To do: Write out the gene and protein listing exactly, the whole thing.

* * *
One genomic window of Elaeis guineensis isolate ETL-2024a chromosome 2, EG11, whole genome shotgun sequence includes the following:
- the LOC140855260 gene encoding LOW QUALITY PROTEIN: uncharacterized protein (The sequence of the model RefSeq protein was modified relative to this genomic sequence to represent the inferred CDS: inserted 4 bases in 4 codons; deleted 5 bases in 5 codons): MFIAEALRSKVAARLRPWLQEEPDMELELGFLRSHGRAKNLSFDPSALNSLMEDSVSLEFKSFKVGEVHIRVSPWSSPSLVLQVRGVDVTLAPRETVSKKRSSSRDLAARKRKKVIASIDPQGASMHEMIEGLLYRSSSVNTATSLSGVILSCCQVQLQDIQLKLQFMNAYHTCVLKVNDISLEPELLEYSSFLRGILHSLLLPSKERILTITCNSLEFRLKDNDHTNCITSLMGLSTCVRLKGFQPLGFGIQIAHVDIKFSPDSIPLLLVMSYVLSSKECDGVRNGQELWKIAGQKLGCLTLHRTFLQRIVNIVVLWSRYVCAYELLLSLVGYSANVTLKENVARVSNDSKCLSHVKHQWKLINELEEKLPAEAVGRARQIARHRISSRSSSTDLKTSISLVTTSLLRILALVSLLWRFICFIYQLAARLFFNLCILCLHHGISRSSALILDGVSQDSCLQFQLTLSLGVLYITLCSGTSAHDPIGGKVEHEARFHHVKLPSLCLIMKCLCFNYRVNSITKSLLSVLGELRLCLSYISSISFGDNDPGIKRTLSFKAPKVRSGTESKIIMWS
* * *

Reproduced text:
One genomic window of Elaeis guineensis isolate ETL-2024a chromosome 2, EG11, whole genome shotgun sequence includes the following:
- the LOC140855260 gene encoding LOW QUALITY PROTEIN: uncharacterized protein (The sequence of the model RefSeq protein was modified relative to this genomic sequence to represent the inferred CDS: inserted 4 bases in 4 codons; deleted 5 bases in 5 codons): MFIAEALRSKVAARLRPWLQEEPDMELELGFLRSHGRAKNLSFDPSALNSLMEDSVSLEFKSFKVGEVHIRVSPWSSPSLVLQVRGVDVTLAPRETVSKKRSSSRDLAARKRKKVIASIDPQGASMHEMIEGLLYRSSSVNTATSLSGVILSCCQVQLQDIQLKLQFMNAYHTCVLKVNDISLEPELLEYSSFLRGILHSLLLPSKERILTITCNSLEFRLKDNDHTNCITSLMGLSTCVRLKGFQPLGFGIQIAHVDIKFSPDSIPLLLVMSYVLSSKECDGVRNGQELWKIAGQKLGCLTLHRTFLQRIVNIVVLWSRYVCAYELLLSLVGYSANVTLKENVARVSNDSKCLSHVKHQWKLINELEEKLPAEAVGRARQIARHRISSRSSSTDLKTSISLVTTSLLRILALVSLLWRFICFIYQLAARLFFNLCILCLHHGISRSSALILDGVSQDSCLQFQLTLSLGVLYITLCSGTSAHDPIGGKVEHEARFHHVKLPSLCLIMKCLCFNYRVNSITKSLLSVLGELRLCLSYISSISFGDNDPGIKRTLSFKAPKVRSGTESKIIMWS